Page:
Ex Parte Davis

Annotate this Case

569 So. 2d 738 (1990)

Ex parte Timothy Charles DAVIS. (Re Timothy Charles Davis v. State of Alabama.)

86-359.

Supreme Court of Alabama.

September 28, 1990.

*739 Bruce M. Green and James C. Pino of Mitchell, Green, Pino & Medaris, Alabaster, for petitioner.

Don Siegelman, Atty. Gen., and Rivard Melson and William D. Little, Asst. Attys. Gen., for respondent.

ON APPLICATION FOR REHEARING

KENNEDY, Justice.

In his brief on application for rehearing,[1] Davis argues, for the first time, that during the sentencing phase of the trial the trial judge considered a presentencing investigation report that had not been disclosed to Davis or his counsel. Davis filed with this Court a motion to supplement the record, to which was attached a copy of a presentencing investigation report on Davis. On February 8, 1990, we ordered the trial court to conduct an evidentiary hearing to determine whether the trial judge had considered the report in sentencing Davis and whether it had been disclosed to defense counsel prior to the sentencing hearing. Both sides agreed, and the trial court found in its order, that the trial judge had considered the report in sentencing Davis. The trial court also found that the report had been disclosed to defense counsel prior to July 28, 1980, the date on which Davis was sentenced to death. In his supplemental brief on application for rehearing, Davis contends that defense counsel was not provided a copy of the pre-sentencing report before sentencing and that the report contained prejudicial and improper information.

The following is a summary of the evidence adduced at the evidentiary hearing and a relevant portion of the trial record:

After the jury returned its verdict on June 13, 1980, the judge who sat at trial and at the sentencing hearing requested that a presentencing report be made. The *740 presentencing report was completed on June 23, 1980. A sentencing hearing was held on July 14, 1980, and the trial court imposed the death sentence on July 28, 1980.

The trial judge referred to the presentencing report at the sentencing hearing on July 14, 1980:

"At the time the jury returned the verdict in this case, this Court by way of bench entry directed that the probation supervisor of this county should prepare a pre-sentence investigation and file his report in writing to the Court. Which has been done. Mr. McDonald the Probation Supervisor is present here in court today. The Court has not yet read that but will read it and consider it, along with all the other matters that are now duly and properly before this Court's consideration."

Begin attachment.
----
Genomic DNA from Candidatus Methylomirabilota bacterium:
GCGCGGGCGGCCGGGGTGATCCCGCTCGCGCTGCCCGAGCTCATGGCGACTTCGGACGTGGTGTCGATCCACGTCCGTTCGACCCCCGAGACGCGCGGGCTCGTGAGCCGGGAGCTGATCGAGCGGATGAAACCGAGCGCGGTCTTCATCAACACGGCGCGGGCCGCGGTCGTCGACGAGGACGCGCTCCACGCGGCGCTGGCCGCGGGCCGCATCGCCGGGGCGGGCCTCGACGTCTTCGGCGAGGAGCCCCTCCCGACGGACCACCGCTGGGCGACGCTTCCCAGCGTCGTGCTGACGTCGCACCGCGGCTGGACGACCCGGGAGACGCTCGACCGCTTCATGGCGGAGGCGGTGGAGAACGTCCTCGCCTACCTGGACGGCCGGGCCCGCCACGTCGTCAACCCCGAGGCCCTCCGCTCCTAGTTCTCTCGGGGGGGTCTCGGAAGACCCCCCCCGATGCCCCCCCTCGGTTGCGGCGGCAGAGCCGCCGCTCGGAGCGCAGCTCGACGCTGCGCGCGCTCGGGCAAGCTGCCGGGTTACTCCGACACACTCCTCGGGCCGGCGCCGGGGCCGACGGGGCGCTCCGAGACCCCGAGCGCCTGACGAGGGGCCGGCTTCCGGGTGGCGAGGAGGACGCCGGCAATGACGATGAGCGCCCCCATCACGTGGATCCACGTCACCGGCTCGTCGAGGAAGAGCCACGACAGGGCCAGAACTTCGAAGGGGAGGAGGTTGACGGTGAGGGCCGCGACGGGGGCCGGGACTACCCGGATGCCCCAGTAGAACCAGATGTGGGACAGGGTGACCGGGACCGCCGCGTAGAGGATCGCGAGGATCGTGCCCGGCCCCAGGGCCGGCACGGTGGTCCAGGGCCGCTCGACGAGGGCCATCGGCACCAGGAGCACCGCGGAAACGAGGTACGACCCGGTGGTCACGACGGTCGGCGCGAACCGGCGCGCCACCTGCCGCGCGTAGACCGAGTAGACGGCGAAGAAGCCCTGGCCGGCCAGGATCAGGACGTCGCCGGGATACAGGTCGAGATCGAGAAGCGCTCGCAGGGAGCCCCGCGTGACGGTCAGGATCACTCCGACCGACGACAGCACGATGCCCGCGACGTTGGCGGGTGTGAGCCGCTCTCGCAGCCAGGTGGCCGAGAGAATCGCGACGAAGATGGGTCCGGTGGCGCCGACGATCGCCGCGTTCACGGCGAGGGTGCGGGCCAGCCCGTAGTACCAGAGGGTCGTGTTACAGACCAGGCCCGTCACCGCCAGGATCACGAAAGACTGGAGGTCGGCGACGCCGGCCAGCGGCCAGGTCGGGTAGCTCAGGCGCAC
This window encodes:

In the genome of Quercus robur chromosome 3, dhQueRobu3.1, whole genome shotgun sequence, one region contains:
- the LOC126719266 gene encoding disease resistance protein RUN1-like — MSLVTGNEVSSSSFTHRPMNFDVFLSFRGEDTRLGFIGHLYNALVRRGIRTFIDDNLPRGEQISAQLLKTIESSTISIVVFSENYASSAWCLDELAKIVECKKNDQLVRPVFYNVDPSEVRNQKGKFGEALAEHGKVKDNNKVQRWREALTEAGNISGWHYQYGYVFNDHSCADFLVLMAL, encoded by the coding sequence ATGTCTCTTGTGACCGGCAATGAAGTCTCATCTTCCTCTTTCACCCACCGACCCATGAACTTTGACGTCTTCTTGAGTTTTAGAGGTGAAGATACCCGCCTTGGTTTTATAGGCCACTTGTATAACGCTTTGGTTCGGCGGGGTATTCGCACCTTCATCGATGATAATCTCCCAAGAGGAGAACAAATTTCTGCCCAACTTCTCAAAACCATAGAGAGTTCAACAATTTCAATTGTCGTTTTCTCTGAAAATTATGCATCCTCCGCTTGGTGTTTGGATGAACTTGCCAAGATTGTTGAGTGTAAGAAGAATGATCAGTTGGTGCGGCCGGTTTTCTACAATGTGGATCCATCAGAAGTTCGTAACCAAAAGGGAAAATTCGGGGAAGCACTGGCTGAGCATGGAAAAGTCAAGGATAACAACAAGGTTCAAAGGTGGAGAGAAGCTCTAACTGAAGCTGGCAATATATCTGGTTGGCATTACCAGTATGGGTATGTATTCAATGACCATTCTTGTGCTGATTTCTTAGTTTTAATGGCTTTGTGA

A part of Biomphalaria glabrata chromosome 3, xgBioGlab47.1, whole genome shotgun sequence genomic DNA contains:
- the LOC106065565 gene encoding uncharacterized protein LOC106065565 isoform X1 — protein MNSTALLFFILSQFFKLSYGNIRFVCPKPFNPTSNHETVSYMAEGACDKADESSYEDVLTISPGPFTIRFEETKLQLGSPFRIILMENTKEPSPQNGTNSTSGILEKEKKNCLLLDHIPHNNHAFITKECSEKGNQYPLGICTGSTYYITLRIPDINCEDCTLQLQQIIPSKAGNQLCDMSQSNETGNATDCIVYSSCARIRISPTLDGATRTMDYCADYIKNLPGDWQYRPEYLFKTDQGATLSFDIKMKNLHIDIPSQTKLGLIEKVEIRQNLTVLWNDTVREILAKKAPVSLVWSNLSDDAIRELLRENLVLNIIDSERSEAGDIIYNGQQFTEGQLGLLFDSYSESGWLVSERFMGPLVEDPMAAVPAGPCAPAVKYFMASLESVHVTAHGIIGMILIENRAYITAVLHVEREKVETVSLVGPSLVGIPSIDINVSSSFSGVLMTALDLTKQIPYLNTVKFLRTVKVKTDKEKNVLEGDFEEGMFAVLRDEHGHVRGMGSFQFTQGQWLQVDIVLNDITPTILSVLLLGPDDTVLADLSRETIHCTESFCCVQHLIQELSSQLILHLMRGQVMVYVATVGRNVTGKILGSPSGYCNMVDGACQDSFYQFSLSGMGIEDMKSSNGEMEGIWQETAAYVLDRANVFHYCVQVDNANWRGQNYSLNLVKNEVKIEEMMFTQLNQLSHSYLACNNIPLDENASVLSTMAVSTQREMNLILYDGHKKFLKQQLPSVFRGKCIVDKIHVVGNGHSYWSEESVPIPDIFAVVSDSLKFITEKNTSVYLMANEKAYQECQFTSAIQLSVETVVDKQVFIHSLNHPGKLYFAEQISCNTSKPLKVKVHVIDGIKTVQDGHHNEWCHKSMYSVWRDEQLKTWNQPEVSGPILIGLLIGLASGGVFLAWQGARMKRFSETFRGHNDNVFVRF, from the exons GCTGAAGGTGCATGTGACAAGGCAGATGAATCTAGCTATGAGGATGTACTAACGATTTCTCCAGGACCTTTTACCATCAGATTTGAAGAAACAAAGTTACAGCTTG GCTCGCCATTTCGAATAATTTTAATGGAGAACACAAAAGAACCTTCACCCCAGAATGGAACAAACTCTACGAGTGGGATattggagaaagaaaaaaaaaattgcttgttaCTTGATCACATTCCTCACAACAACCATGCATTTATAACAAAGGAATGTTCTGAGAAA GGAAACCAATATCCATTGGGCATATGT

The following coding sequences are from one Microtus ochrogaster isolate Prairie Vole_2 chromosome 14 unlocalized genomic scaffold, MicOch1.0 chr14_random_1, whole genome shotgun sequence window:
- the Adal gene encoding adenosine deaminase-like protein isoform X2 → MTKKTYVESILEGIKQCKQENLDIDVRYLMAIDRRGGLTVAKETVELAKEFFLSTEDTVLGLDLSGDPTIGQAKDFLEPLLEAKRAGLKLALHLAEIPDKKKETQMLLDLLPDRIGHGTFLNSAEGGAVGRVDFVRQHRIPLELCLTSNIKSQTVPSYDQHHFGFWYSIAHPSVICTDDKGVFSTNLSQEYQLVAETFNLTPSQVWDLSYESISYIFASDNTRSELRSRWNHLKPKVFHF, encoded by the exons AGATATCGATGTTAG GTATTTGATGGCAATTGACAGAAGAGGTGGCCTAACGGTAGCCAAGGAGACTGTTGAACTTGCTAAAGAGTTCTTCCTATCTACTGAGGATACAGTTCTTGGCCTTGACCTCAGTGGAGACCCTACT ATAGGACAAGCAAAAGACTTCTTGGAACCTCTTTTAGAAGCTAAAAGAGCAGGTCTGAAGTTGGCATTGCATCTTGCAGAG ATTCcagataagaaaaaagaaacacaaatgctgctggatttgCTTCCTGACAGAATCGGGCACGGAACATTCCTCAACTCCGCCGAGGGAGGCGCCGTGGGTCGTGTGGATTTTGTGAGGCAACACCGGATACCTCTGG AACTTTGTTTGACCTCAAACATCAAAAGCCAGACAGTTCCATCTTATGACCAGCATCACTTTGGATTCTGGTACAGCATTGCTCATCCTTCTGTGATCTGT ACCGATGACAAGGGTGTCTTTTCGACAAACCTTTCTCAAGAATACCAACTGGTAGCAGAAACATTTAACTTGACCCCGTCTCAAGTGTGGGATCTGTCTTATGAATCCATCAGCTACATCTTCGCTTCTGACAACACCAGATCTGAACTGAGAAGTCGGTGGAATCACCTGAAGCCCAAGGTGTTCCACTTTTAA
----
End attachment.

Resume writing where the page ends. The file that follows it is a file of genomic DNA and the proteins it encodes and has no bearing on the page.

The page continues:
The trial judge testified that he received the presentencing report in open court prior to the date on which Davis was sentenced and that a copy of the presentencing report was handed to defense counsel at the same time. He remembered this, he said, because one of the defense attorneys said the presentencing report was not different from the youthful offender presentencing report, which is a separate report and is contained in the record.

Lee Sims, defense co-counsel at trial, testified that he recalled seeing a youthful offender presentencing report but could not recall whether he saw a presentencing report. His records were destroyed after the trial; therefore, the trial court could not determine whether he had received a copy of the presentencing report.

Stanley Sikes, defense co-counsel, testified that he never saw the presentencing report, and that he did not recall seeing a probation officer or hearing the trial judge refer to the presentencing report. He said his file does not contain a copy of the presentencing report.

George McDonald, the probation officer who compiled the presentencing report, said he thought he handed the trial judge the report just before the sentencing hearing on July 14, 1980. He said he could not recall whether he did so immediately preceding the hearing or 30 minutes before in the clerk's office. He said he thought he gave the defense attorney a copy of the report just before the hearing began, and he said he remembers giving the district attorney a copy of the report. He testified that as of 1978 or 1979 it became mandatory to give all parties a copy of the presentencing report.

Robert Williams, the prosecuting attorney, testified that the probation officer gave him a copy of the presentencing report just before the first sentencing hearing on July 14, 1980. He said he did not recall whether defense counsel was given one but remembers that at the sentencing hearing on July 14, 1980, there was some discussion between the prosecution and the defense attorneys, possibly concerning the similarity between the presentencing report and the youthful offender report.

Gerald Parker, the circuit court clerk in 1980 and in 1990, testified that the presentencing report is not in the clerk's record of the trial, although the clerk did not customarily file a copy of the presentencing report in the record unless the trial court so requested. He said that the trial judge asked the attorneys whether they were satisfied with the presentencing report and that, in a discussion with the prosecuting attorneys and the probation officer, one of the defense attorneys said that the presentencing report was similar to the youthful offender report.

The finding of the trial court will not be disturbed on appeal unless it appears from the record that it was contrary to the great weight of the evidence or is manifestly wrong. Bush v. State, 523 So. 2d 538 (Ala. Crim.App.1988); Magwood v. State, 494 So. 2d 124 (Ala.Crim.App.1985), aff'd, 494 So. 2d 154 (Ala.1986); Marschke v. State, 450 So. 2d 177 (Ala.Crim.App.1984). See Thompson v. State, 503 So. 2d 871 (Ala. Crim.App.1986), aff'd, 503 So. 2d 887 (Ala. 1987), cert. denied, 484 U.S. 872, 108 S. Ct. 204, 98 L. Ed. 2d 155 (1987) (receipt by defense counsel of presentencing report at least one day before the sentencing hearing constitutes sufficient disclosure of report).